All chapters


Searching by Structure and Substructure

Many chemists think in terms of structure rather than using textual representations of the substances that they study. Reaction schema are laid out using structures; and ChemDraw figures, as well as crystal structures, efficiently demonstrate the structure of a new molecule or complex. These structures and reactions are indexed by database creators and can be used as entry points to the primary literature. Chemical structures have been represented in a machine-searchable manner for 50 or 60 years but, prior to the 1980s or 1990s, the complex method in which they were represented in the secondary sources made it difficult for anyone but a trained information professional to search using them. However, in recent years, graphical user interfaces have made structure searching accessible to anyone who is able to draw a structure using ChemDraw or a similar structure editor, and structure search interfaces have popped up everywhere from the Aldrich Catalog to the CAS Registry, via SciFinder® or STN. This chapter will discuss techniques of performing effective structure searches, as well as methods of searching for substances containing a desirable core or fragment. Readers interested in learning more about historic methods of representing chemical structure for information retrieval, can refer to Wendy Warr's 2011 review article, which synthesizes the important changes in methodology and technology from the 1950s to the present day.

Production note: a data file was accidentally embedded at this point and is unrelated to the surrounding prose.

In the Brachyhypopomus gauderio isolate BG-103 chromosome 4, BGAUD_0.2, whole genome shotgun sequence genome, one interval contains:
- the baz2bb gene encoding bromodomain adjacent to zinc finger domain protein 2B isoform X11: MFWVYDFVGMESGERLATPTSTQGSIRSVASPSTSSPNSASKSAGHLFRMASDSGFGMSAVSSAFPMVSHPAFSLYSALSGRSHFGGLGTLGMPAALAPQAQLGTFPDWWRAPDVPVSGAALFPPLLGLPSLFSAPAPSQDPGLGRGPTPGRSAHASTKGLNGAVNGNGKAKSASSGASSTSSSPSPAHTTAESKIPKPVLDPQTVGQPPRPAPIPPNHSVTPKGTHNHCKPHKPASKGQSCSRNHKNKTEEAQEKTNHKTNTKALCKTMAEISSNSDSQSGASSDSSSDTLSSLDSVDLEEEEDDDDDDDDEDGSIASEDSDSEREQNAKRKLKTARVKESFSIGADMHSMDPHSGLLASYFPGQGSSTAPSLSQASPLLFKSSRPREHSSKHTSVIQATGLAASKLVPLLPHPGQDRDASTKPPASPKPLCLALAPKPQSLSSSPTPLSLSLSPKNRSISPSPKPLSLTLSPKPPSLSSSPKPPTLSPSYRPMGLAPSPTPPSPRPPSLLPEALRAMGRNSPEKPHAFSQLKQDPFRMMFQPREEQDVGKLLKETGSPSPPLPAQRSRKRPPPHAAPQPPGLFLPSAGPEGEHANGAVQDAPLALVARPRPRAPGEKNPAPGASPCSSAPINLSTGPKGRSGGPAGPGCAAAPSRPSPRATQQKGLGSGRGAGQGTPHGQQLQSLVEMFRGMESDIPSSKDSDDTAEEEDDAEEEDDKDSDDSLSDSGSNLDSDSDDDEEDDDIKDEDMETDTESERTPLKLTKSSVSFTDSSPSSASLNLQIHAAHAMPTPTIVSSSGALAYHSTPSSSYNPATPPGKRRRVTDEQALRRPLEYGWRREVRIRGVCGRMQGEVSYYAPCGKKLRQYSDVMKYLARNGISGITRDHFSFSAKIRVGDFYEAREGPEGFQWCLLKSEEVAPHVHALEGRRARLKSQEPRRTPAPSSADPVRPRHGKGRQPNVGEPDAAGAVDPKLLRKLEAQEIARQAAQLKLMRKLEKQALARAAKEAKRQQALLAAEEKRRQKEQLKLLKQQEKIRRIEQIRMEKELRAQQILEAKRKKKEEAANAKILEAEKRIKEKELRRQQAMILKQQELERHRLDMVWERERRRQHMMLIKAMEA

Publication details

Print publication date
22 Oct 2013
Copyright year
Print ISBN
ePub eISBN